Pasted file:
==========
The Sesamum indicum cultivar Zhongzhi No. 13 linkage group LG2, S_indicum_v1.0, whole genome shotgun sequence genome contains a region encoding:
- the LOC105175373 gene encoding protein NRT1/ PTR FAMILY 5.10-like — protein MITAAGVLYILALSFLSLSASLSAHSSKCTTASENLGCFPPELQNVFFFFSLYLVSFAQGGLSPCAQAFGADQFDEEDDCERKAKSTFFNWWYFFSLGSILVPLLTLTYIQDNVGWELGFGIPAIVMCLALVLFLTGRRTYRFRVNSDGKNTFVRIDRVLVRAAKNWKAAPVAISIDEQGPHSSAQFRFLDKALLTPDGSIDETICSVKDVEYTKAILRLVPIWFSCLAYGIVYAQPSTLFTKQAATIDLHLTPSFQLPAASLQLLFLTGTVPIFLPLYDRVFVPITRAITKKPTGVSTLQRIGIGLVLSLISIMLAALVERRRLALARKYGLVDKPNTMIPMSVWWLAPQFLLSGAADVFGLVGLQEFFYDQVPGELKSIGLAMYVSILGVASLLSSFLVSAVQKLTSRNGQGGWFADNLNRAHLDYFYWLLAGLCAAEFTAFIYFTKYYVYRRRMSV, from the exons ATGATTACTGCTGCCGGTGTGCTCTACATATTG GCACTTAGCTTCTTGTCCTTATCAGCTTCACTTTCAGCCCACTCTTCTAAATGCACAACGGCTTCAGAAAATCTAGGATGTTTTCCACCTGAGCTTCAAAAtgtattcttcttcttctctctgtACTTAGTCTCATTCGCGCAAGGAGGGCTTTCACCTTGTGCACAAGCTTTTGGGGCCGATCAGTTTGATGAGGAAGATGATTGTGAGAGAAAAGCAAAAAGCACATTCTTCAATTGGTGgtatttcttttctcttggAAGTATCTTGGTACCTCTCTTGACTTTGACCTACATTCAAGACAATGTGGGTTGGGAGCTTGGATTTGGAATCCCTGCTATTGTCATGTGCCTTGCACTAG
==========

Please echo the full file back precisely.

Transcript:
The Sesamum indicum cultivar Zhongzhi No. 13 linkage group LG2, S_indicum_v1.0, whole genome shotgun sequence genome contains a region encoding:
- the LOC105175373 gene encoding protein NRT1/ PTR FAMILY 5.10-like — protein MITAAGVLYILALSFLSLSASLSAHSSKCTTASENLGCFPPELQNVFFFFSLYLVSFAQGGLSPCAQAFGADQFDEEDDCERKAKSTFFNWWYFFSLGSILVPLLTLTYIQDNVGWELGFGIPAIVMCLALVLFLTGRRTYRFRVNSDGKNTFVRIDRVLVRAAKNWKAAPVAISIDEQGPHSSAQFRFLDKALLTPDGSIDETICSVKDVEYTKAILRLVPIWFSCLAYGIVYAQPSTLFTKQAATIDLHLTPSFQLPAASLQLLFLTGTVPIFLPLYDRVFVPITRAITKKPTGVSTLQRIGIGLVLSLISIMLAALVERRRLALARKYGLVDKPNTMIPMSVWWLAPQFLLSGAADVFGLVGLQEFFYDQVPGELKSIGLAMYVSILGVASLLSSFLVSAVQKLTSRNGQGGWFADNLNRAHLDYFYWLLAGLCAAEFTAFIYFTKYYVYRRRMSV, from the exons ATGATTACTGCTGCCGGTGTGCTCTACATATTG GCACTTAGCTTCTTGTCCTTATCAGCTTCACTTTCAGCCCACTCTTCTAAATGCACAACGGCTTCAGAAAATCTAGGATGTTTTCCACCTGAGCTTCAAAAtgtattcttcttcttctctctgtACTTAGTCTCATTCGCGCAAGGAGGGCTTTCACCTTGTGCACAAGCTTTTGGGGCCGATCAGTTTGATGAGGAAGATGATTGTGAGAGAAAAGCAAAAAGCACATTCTTCAATTGGTGgtatttcttttctcttggAAGTATCTTGGTACCTCTCTTGACTTTGACCTACATTCAAGACAATGTGGGTTGGGAGCTTGGATTTGGAATCCCTGCTATTGTCATGTGCCTTGCACTAG